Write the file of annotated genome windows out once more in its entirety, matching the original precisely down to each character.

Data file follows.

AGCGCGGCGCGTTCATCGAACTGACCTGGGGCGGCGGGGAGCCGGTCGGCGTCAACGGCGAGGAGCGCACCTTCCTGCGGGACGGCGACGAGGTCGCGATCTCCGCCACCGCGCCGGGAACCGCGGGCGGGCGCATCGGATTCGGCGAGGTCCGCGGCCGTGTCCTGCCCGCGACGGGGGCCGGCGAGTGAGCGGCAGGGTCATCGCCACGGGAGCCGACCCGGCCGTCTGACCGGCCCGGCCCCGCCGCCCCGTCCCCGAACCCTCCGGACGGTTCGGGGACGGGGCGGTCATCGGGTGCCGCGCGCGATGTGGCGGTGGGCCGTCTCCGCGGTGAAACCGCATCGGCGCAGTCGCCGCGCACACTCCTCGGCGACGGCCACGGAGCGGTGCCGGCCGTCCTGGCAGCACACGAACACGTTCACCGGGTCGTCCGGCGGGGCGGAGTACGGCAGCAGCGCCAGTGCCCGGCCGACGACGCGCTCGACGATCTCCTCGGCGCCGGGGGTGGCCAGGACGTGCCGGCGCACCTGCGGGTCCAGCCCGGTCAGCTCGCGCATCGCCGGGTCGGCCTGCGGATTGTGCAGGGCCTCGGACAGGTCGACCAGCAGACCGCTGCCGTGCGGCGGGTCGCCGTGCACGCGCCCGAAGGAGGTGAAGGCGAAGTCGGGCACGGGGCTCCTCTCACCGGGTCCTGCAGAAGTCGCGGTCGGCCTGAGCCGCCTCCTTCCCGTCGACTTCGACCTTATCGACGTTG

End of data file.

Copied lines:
AGCGCGGCGCGTTCATCGAACTGACCTGGGGCGGCGGGGAGCCGGTCGGCGTCAACGGCGAGGAGCGCACCTTCCTGCGGGACGGCGACGAGGTCGCGATCTCCGCCACCGCGCCGGGAACCGCGGGCGGGCGCATCGGATTCGGCGAGGTCCGCGGCCGTGTCCTGCCCGCGACGGGGGCCGGCGAGTGAGCGGCAGGGTCATCGCCACGGGAGCCGACCCGGCCGTCTGACCGGCCCGGCCCCGCCGCCCCGTCCCCGAACCCTCCGGACGGTTCGGGGACGGGGCGGTCATCGGGTGCCGCGCGCGATGTGGCGGTGGGCCGTCTCCGCGGTGAAACCGCATCGGCGCAGTCGCCGCGCACACTCCTCGGCGACGGCCACGGAGCGGTGCCGGCCGTCCTGGCAGCACACGAACACGTTCACCGGGTCGTCCGGCGGGGCGGAGTACGGCAGCAGCGCCAGTGCCCGGCCGACGACGCGCTCGACGATCTCCTCGGCGCCGGGGGTGGCCAGGACGTGCCGGCGCACCTGCGGGTCCAGCCCGGTCAGCTCGCGCATCGCCGGGTCGGCCTGCGGATTGTGCAGGGCCTCGGACAGGTCGACCAGCAGACCGCTGCCGTGCGGCGGGTCGCCGTGCACGCGCCCGAAGGAGGTGAAGGCGAAGTCGGGCACGGGGCTCCTCTCACCGGGTCCTGCAGAAGTCGCGGTCGGCCTGAGCCGCCTCCTTCCCGTCGACTTCGACCTTATCGACGTTG